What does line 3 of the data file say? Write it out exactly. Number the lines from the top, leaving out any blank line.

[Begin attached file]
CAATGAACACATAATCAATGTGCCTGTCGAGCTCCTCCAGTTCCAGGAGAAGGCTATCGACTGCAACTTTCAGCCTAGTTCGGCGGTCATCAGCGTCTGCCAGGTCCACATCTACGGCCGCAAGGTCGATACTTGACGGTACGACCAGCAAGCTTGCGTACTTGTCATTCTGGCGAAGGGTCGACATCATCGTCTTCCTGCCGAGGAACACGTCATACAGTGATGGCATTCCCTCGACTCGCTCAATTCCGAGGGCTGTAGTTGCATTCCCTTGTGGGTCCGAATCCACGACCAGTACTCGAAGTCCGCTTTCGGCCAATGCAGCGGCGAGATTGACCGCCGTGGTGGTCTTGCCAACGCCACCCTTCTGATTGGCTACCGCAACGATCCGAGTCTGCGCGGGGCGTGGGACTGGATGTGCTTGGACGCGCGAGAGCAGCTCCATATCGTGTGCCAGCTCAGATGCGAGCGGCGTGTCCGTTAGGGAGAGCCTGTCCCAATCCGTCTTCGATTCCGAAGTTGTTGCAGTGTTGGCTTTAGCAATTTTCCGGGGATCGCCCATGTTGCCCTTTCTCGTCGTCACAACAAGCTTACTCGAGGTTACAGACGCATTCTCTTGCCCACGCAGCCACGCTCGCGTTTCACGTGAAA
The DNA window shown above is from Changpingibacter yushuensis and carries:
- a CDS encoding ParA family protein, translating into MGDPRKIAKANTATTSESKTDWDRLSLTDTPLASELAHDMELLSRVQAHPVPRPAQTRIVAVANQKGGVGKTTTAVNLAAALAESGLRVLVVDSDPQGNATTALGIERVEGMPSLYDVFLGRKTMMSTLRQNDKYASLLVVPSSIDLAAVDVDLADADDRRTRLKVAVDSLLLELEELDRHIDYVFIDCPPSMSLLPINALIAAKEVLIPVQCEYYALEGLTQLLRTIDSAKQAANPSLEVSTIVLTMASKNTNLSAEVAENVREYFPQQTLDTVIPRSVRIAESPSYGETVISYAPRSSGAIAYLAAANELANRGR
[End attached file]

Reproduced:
- a CDS encoding ParA family protein, translating into MGDPRKIAKANTATTSESKTDWDRLSLTDTPLASELAHDMELLSRVQAHPVPRPAQTRIVAVANQKGGVGKTTTAVNLAAALAESGLRVLVVDSDPQGNATTALGIERVEGMPSLYDVFLGRKTMMSTLRQNDKYASLLVVPSSIDLAAVDVDLADADDRRTRLKVAVDSLLLELEELDRHIDYVFIDCPPSMSLLPINALIAAKEVLIPVQCEYYALEGLTQLLRTIDSAKQAANPSLEVSTIVLTMASKNTNLSAEVAENVREYFPQQTLDTVIPRSVRIAESPSYGETVISYAPRSSGAIAYLAAANELANRGR